Heavy crude (including in-situ bitumen) production in Canada has the potential to greatly extend Canada's supply of oil, but Canadian markets are limited to accommodate this oil. Therefore most of these supplies, will find markets in the northern U.S. market. There are sufficient heavy oil processing capabilities and asphalt markets in the Northern Tier to process more than the available quantities of heavy crude oil expected to be available in the short term. In the longer term, insufficient supplies of pentanes plus/or use as diluent could hinder the marketing of some heavy crude. Furthermore, by the early 1990s, additional heavy oil processing facilities will be necessary in the U.S. to accommodate the increased quantities of heavy crude oil available from Canada, Mexico, Venezuela, offshore California, and the Middle East. The need for alternative diluents will become strong, and could encourage the development of heavy oil upgrading projects. Although marketing, logistical and processing challenges face the Canadian petroleum industry in its attempt to develop this vast resource, the heavy oil sector should develop into a healthy, major industry.


Canada has extensive reserves of heavy oil. Often, these reserves have been overlooked when attention is focused on the vast potential of the Athabasca oil sands. We believe that the extensive resource potential of both the conventional heavy oil areas, as well as new in-situ recovery developments producing bitumen, will contribute significantly to the supply of crude oil in Canada in the years to come. The importance of heavy oil as a source of hydrocarbon liquids has increasingly been recognized during the last few years. Currently, both governments and industry have given special attention to approval of a number of major heavy oil enhanced recovery projects, and many more are being evaluated.

Historically, as is well known in the industry, heavy crude has faced many marketing difficulties. Its use in Canadian refineries is primarily limited to feedstock for asphalt production. As a result, the potential to use increased quantities of heavy crude in Canada is low. The primary market has been the U.S. Northern Tier refineries, although this has varied depending upon Canadian government policy with regards to export quantity and price.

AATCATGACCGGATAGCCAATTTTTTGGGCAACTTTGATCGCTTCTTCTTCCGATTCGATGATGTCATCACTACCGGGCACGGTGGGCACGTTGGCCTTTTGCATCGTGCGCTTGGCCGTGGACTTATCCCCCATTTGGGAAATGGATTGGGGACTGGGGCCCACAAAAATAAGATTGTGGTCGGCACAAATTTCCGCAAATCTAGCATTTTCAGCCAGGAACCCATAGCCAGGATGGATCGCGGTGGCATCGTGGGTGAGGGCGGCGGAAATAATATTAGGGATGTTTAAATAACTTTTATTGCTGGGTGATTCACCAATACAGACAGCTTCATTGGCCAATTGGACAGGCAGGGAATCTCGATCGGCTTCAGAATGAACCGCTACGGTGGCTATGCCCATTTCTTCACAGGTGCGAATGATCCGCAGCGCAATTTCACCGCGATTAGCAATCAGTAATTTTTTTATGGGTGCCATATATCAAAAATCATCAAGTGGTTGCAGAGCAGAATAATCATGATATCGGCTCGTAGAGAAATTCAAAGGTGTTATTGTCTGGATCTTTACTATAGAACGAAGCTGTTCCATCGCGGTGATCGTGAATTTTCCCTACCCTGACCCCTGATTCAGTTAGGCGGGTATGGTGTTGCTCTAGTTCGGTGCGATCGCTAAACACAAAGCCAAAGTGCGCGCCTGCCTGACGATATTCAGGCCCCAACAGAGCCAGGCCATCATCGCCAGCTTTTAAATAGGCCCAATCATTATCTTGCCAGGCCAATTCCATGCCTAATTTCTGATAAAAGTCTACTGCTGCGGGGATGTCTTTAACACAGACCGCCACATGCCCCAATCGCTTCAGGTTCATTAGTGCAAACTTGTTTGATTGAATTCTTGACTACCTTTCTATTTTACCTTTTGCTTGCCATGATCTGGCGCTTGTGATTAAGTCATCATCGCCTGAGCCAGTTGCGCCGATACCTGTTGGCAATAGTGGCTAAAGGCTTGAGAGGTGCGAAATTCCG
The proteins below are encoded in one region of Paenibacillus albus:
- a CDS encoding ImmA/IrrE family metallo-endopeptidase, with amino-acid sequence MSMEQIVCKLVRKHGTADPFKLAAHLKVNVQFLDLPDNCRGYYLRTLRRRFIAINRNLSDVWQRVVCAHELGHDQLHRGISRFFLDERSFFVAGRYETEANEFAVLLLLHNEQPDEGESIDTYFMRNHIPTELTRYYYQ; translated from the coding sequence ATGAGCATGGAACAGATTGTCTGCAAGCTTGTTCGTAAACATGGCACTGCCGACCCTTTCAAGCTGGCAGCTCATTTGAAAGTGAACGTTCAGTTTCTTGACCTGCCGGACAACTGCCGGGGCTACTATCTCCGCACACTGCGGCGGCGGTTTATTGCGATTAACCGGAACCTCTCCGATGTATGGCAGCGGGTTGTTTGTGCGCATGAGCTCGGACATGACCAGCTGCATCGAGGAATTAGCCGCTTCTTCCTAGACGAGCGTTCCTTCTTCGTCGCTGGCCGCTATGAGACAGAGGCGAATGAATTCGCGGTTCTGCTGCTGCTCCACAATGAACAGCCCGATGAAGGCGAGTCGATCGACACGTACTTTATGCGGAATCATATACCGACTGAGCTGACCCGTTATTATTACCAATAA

This paper addresses the heavy crude marketing environment, providing insight to the heavy crude producer of the current market situation and the market outlook for the foreseeable future.

The term heavy crude oil generally encompasses crude oils with an API gravity below 27 degrees. Conventional heavy crude API gravity generally is considered to go as low as 15 degrees API. Bitumen is normally considered to be 8–12 degrees API material which is recovered by in-situ techniques such as steam stimulation. Included in this type of oil would be bitumen from the Athabasca oil sands, Cold Lake, and Peace River deposits. Bitumen, when diluted with sufficient diluent, can be transported and marketed similar to a conventional heavy crude. The qualities of the major heavy crude streams in Canada are summarized in Table 1.

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